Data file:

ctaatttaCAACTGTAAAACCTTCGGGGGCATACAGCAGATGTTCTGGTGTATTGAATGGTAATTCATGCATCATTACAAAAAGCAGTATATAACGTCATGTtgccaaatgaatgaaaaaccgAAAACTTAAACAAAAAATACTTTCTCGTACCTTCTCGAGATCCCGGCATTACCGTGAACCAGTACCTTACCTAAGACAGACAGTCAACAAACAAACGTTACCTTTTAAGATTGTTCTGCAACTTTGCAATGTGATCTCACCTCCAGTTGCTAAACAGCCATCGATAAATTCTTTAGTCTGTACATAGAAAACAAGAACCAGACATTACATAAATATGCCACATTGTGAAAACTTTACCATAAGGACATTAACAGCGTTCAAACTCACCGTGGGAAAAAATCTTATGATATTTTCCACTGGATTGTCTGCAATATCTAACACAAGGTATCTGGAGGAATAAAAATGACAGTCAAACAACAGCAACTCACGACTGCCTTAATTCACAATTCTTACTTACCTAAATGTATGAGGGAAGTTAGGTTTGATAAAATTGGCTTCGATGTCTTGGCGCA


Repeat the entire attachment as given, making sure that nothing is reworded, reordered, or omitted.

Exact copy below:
ctaatttaCAACTGTAAAACCTTCGGGGGCATACAGCAGATGTTCTGGTGTATTGAATGGTAATTCATGCATCATTACAAAAAGCAGTATATAACGTCATGTtgccaaatgaatgaaaaaccgAAAACTTAAACAAAAAATACTTTCTCGTACCTTCTCGAGATCCCGGCATTACCGTGAACCAGTACCTTACCTAAGACAGACAGTCAACAAACAAACGTTACCTTTTAAGATTGTTCTGCAACTTTGCAATGTGATCTCACCTCCAGTTGCTAAACAGCCATCGATAAATTCTTTAGTCTGTACATAGAAAACAAGAACCAGACATTACATAAATATGCCACATTGTGAAAACTTTACCATAAGGACATTAACAGCGTTCAAACTCACCGTGGGAAAAAATCTTATGATATTTTCCACTGGATTGTCTGCAATATCTAACACAAGGTATCTGGAGGAATAAAAATGACAGTCAAACAACAGCAACTCACGACTGCCTTAATTCACAATTCTTACTTACCTAAATGTATGAGGGAAGTTAGGTTTGATAAAATTGGCTTCGATGTCTTGGCGCA